Harrison Ford learns how to crack the whip

Special to The Times

HE IS one of the rare gentlemen who can extinguish a candle flame with the flick of a bullwhip. But growing up in London in Ontario, Canada, Anthony De Longis always favored school plays over sports.

“I felt very awkward,” recalls De Longis, who now divides his time between Canyon Country and Vancouver. “I was never particularly physically adept, and I realized as an actor, my physical instrument is a huge part of my storytelling vocabulary. So I set out to do something about it, and I found that I liked fencing very much. I was a fencing champion my senior year [in high school] in saber, which is the theatrical one, of course. It’s very flamboyant!”

De Longis studied theater at Cal State Northridge, and after graduation, he began acting professionally -- alongside Richard Chamberlain in “Cyrano de Bergerac” and Charlton Heston in “Macbeth.” But it wasn’t until he saw 1981’s “Zorro, the Gay Blade” that he first laid eyes on a bullwhip. “I went, ‘Wow, that’s the most theatrical thing I’ve ever seen. I’ve got to learn how to do this!’ ”


Since he couldn’t afford lessons, he set about training himself and developed a signature style that he’s since lent to Michelle Pfeiffer for “Batman Returns,” Madeleine Stowe for “Bad Girls” and Harrison Ford for the very highly anticipated “Indiana Jones and the Kingdom of the Crystal Skull,” which hit theaters Thursday.

Thunder from Down Under: Whips date to 3000 BC in the Chinese and Egyptian cultures. Australian cowboys still use them to herd cattle.

“I get pretty much all of my whips from Australia, because it is a tool that they go out and work with, and their demands for an exceptional product are very high,” says De Longis. “There are two arts to a whip. One is the cutting of the hide and the other is the braid. The best whips are made from kangaroo hide. You’re able to cut it the smallest, and the smaller you cut it, the tighter you can braid it.

“A good whip has an inner braided core and then an outer smoothing leather bolster that wraps that inner braid and then an outer braiding. A good functioning whip is 12 plait. You’ll get anywhere from a 4-foot whip to a 20-foot whip. Indiana Jones favors a 10-foot, short-handled American bullwhip style, which has become known as the Indiana Jones whip. I ordered those whips, and then I dyed them, and then I broke them in so they’d be ready for Harrison.”

Energy efficient: De Longis developed his signature style from the principles of martial arts. “Most people are of the ‘yank-and-crank’ school, I call it,” he says. “It’s nice, but they do all of their work in their arm and their shoulder, and the whip doesn’t line up with itself until half of its length has been already used up. And I went, ‘Well, when the whip is lined up with itself, that’s when the science of it, the acceleration of kinetic energy, is most efficient.’ So the whole martial arts idea of using the least amount of energy and generating the most power out of that minimal energy is the way you want to go. What I do is I train myself and I train my students to get the whip to travel horizontally at chest height. You see it lined up with itself. You see it rolling. It is a more efficient style of working with the whip, and it is a more visual style. It works better for film.”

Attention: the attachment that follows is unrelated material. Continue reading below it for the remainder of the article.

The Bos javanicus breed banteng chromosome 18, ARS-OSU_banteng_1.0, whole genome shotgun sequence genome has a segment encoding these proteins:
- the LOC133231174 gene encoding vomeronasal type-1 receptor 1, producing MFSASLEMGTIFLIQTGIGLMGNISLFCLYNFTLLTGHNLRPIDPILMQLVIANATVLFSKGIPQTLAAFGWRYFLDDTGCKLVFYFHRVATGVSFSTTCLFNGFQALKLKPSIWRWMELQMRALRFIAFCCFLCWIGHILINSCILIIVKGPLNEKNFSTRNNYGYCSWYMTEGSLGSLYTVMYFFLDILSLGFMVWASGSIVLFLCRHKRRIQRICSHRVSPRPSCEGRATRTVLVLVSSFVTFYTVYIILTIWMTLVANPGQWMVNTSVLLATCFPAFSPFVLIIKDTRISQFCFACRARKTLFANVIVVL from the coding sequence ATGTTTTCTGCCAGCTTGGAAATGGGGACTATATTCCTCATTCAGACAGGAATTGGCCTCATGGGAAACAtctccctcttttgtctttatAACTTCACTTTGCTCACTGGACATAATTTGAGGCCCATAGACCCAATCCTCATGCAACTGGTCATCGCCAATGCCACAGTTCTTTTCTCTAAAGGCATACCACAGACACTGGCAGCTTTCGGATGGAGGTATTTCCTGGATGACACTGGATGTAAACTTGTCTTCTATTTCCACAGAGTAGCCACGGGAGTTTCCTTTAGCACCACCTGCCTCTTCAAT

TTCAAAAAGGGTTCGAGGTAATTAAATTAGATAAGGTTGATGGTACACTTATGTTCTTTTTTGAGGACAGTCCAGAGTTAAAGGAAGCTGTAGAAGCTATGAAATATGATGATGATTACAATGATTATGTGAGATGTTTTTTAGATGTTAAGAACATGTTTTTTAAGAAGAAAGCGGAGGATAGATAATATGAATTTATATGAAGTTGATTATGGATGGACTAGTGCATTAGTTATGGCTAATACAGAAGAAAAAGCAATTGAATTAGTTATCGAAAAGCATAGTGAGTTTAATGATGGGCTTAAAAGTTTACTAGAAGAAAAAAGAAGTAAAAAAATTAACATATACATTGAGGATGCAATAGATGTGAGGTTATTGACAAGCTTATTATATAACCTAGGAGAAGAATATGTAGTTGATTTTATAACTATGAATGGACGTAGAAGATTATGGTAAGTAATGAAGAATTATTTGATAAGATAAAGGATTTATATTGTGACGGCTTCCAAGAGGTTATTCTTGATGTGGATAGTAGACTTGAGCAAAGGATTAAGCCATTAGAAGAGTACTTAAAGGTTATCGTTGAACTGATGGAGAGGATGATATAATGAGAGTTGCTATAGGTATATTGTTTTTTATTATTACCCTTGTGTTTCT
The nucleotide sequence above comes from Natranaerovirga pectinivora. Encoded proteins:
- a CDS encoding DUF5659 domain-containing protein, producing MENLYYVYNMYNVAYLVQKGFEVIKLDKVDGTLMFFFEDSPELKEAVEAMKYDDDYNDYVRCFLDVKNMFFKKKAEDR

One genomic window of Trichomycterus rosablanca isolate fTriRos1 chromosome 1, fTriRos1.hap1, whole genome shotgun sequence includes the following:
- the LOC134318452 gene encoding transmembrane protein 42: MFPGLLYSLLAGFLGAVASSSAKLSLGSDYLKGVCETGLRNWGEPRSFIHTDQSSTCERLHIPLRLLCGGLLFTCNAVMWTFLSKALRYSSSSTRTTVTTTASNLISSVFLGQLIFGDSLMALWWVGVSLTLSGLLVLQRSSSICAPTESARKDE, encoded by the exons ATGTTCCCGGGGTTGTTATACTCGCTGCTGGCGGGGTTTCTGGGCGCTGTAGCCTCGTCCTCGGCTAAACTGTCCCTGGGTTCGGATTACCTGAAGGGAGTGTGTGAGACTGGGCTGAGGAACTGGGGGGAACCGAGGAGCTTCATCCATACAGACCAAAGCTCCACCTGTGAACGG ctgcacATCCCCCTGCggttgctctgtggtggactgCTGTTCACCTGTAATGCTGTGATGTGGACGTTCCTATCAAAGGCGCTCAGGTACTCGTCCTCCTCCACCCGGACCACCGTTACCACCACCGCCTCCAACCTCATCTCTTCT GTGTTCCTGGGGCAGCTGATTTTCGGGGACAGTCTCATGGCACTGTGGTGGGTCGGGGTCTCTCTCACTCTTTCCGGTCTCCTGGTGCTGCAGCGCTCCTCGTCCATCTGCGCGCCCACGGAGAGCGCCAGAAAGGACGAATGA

Attack formation: “There are certain principles of fundamentals that are common to all of the [martial] arts,” says De Longis. “One of the things is referred to as the lines of attack. So if you were looking at a clock, and you had a sword in your hand, a forehand diagonal would run between one and seven, or between two and eight. Your forehand horizontal would be between three and nine. Your ascending forehand horizontal would be between four and 10, or five and 11. And your ascending would be six to 12, or 12 to six. I showed Harrison how to do the lines of attack in all directions as both individual throws and then as combination throws. With the particular whips that they’re using, that requires a very high level of skill. He was a very apt pupil.”


Court case: Since Ford is a tennis player, De Longis used that as a point of reference. In tennis, “you allow the racquet to do the work,” says De Longis. “And one of my principles is everything contributes. My hand is where my finesse is, my arm is my extension, my body and torso are what keep the whip sustained and floating in the air, and my legs and my hips are what provide the power. When everything does a little bit, nothing has to do it all. So tennis became a nice analogy. There were things that were similar that we drew on. And there were things that were like, ‘Well, that’s tennis, and this is the whip!’ ”